The shock raised by Mahmoud Ahmadinejad's unexpected triumph in the presidential election has faded away, and local analysts, who have soon recovered from the stun, have begun probing into the reasoning cause of the dark horse's success.
Ahmadinejad has excellently played the "class card" and " religion card" since the country is seeing increasingly wider gap between the rich and the poor, said the analysts.
The runoff between humble-looking Ahmadinejad and his alleged wealthy rival, former president Akbar Hashemi Rafsanjani has been viewed by analysts as a contest between different social classes they represent.
Before the runoff voting on June 24, public-opinion polls all pointed favorably to Rafsanjani, who had been the front runner of the race for months.
Rafsanjani was hailed due to his pragmatic minds in both domestic and diplomatic affairs and newly adopted open attitude towards the youth.
The former president was generally supported by the middle and upper classes, which could be vaguely classified into the congregation of "rich people" according to the sociological paradigm of Iran.
The rich people, having obtained freedom from worries over bread and shelter, are looking forward to the freedom in social meaning. They backed the rumor-riddled Rafsanjani just because they disagreed with Ahmadinejad to a greater extent.
However, a large number of the rich, deeply dissatisfied with the current situation, refused to vote in the two rounds of elections, which weakened Rafsanjani and other reformist candidates.
On the other hand, Ahmadinejad is warmly loved by the country's poor people, who account for a much greater part of Iran's population and were convinced of the claim that the humble-looking blacksmith's son could lead them to a better life.
Moreover, Ahmadinejad promised to reallocate the huge profit of oil in the campaign, which many people said to benefit just some interest groups for now.
He termed the move as his first battle to promote social justice. Such a pledge has been proven to be more attractive than the empty slogan of "social justice" shouted by other conservative candidates.
The poor, especially those in remote countryside, had few chances to show their appreciation of Ahmadinejad in various polls, but they had ballots. This is an important factor ignored before but discovered after the election by many analysts and predictors.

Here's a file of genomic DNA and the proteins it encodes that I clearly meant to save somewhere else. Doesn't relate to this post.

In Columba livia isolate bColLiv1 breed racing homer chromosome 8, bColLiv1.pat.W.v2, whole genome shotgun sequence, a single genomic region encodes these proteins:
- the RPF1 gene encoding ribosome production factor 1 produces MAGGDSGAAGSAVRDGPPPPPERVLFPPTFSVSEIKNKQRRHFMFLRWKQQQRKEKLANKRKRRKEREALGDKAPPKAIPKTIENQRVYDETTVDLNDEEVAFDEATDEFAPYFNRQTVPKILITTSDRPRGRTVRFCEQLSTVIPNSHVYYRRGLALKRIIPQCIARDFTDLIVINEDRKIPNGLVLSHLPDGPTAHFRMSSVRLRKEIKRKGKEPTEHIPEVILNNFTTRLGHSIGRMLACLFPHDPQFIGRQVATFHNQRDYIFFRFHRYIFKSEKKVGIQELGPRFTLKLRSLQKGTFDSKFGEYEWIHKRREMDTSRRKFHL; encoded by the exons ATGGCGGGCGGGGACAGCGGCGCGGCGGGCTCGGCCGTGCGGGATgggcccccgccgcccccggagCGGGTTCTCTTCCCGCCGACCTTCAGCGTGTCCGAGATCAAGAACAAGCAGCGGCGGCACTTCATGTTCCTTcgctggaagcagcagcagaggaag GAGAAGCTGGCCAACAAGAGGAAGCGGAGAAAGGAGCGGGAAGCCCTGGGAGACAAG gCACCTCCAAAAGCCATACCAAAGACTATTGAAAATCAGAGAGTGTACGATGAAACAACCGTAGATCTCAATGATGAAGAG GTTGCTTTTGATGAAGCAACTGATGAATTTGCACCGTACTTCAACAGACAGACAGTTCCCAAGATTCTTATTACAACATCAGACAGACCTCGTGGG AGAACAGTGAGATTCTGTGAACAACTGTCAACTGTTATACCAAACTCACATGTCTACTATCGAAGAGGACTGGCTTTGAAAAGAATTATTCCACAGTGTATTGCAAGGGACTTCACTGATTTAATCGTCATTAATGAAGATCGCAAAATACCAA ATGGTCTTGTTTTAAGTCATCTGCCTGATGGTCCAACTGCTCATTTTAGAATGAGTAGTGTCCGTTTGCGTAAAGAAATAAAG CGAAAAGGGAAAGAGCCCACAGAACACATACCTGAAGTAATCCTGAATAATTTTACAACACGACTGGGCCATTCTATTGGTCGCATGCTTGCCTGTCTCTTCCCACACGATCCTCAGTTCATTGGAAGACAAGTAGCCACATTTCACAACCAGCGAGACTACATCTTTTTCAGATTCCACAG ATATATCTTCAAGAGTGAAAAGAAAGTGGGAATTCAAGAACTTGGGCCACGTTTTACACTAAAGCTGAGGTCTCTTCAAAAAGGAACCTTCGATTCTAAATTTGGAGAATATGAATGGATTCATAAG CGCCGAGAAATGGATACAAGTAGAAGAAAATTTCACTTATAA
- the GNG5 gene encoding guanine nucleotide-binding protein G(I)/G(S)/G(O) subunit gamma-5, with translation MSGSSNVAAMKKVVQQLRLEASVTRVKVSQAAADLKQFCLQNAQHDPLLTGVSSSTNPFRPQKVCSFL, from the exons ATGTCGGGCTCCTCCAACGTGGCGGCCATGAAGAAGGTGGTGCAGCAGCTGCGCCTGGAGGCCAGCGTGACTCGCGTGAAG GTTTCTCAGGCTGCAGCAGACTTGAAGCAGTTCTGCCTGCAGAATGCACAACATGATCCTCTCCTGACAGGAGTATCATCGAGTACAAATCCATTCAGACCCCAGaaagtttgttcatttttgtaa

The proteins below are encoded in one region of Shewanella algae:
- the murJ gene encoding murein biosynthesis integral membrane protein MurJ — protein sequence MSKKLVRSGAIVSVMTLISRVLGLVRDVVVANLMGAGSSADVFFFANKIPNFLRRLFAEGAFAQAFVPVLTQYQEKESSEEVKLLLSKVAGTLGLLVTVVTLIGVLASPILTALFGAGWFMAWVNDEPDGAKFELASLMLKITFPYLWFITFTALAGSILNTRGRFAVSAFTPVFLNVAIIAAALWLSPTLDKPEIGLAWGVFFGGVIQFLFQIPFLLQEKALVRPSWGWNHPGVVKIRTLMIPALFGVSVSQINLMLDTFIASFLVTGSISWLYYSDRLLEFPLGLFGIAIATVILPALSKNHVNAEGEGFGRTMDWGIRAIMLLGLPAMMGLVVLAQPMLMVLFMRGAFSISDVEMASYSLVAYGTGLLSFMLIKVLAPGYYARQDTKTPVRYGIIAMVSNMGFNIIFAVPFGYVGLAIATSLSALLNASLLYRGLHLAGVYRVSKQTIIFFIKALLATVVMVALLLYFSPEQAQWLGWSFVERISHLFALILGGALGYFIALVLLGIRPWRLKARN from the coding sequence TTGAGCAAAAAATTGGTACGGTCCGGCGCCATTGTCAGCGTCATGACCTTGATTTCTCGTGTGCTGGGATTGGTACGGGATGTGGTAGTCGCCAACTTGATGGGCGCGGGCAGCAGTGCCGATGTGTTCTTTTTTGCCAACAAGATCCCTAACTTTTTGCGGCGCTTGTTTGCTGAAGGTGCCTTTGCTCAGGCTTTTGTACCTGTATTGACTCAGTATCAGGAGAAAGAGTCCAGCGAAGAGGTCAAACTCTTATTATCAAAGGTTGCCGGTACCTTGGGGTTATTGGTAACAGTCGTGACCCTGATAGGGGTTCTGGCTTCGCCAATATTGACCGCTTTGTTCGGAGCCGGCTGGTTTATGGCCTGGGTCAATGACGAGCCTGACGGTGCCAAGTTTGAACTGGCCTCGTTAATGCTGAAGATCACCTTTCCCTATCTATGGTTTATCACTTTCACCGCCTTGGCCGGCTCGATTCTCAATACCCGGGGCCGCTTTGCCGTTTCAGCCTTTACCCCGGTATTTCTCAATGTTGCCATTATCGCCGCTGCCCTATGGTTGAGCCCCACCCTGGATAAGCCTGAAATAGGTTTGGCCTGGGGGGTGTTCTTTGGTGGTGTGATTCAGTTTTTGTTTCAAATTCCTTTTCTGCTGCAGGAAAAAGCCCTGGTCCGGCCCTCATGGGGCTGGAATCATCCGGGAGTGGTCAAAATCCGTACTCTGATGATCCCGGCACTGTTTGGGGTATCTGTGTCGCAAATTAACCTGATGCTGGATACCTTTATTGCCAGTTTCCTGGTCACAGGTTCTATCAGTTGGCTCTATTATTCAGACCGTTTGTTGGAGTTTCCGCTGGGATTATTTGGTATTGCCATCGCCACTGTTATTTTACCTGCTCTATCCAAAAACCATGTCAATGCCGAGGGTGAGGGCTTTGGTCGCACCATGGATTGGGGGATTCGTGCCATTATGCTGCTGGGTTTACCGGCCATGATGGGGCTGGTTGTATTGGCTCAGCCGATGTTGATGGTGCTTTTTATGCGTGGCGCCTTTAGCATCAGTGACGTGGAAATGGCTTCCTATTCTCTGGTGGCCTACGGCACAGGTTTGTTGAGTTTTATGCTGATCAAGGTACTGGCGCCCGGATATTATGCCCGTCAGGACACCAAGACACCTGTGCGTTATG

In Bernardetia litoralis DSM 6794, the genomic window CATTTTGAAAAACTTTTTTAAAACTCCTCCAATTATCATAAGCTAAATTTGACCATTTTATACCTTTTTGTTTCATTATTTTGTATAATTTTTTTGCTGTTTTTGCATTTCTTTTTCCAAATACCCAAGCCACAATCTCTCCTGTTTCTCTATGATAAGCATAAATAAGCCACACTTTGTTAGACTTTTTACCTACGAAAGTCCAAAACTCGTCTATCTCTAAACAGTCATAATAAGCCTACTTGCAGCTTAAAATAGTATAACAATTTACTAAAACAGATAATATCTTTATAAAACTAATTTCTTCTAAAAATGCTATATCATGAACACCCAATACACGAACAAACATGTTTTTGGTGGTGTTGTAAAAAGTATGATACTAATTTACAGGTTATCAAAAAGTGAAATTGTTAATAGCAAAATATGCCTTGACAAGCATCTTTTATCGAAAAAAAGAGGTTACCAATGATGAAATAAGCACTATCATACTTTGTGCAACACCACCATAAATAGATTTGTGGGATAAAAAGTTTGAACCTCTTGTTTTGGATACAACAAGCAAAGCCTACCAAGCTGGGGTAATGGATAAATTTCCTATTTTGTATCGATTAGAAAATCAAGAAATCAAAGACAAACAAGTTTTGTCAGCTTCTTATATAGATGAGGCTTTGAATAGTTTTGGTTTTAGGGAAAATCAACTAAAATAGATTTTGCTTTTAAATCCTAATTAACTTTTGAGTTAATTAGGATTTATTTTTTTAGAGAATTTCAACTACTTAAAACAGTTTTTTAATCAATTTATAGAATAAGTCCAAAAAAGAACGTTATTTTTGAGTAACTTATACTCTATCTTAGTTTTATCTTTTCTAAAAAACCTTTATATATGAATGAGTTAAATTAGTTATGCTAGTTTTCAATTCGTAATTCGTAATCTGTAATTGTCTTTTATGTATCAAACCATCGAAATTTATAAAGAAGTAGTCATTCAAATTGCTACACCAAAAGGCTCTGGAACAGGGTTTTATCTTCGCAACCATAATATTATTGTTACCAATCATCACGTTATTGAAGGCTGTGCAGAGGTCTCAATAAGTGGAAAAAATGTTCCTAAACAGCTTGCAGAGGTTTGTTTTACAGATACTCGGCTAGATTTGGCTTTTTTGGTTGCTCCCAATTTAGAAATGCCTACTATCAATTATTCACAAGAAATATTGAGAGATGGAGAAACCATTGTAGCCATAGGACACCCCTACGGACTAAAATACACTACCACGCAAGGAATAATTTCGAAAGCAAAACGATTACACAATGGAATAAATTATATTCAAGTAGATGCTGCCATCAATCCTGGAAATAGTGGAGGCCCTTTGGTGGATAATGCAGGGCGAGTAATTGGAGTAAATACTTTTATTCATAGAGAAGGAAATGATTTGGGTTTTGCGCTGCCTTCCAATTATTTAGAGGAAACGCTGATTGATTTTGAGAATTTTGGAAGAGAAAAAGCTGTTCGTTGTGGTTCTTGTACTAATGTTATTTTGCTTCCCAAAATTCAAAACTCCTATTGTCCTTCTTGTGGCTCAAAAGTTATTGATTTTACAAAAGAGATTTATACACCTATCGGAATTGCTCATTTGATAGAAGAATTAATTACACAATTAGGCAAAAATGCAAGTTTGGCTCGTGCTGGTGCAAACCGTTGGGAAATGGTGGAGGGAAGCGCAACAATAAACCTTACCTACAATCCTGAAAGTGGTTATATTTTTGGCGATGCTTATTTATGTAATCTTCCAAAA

Ahmadinejad's another hunk share of votes came from loyal religious people, who have already been extremely intolerant of the loosening of some religious restrictions upon people's life by the outgoing reformist president Mohammad Khatami during the past eight years.
The conservative religious Iranians expect a hardliner to drag the country's atmosphere back to the fundamentalist stage.
Ahmadinejad's ultra-conservative image built up during his term of office as Tehran mayor and his slogan of defending the Islamic laws and morals during the campaign made him popular among the conservatives and favored by top mullahs in the country.
The victory of Ahmadinejad indeed revealed a fact that the ultra-conservative politics still enjoy a considerable market in the Islamic Republic, which analysts said should not be ignored in the future.
The successful play of class card and religion card at a critical juncture of time has brought an unknown mayor to the post of president.
It has provoked the contemplations on Iran's true situation and the Iranian people's real want, a more vivid picture veiled from the world by inaccurate and inadequate presentation of media.
However, it must point out that the president-elect cannot rely on these two cards after his assumption of power because the image of pauper hero and apologist is far from enough to be a good president.
The lucky man, as local media termed, shoulders more expectations now, stressed the analysts.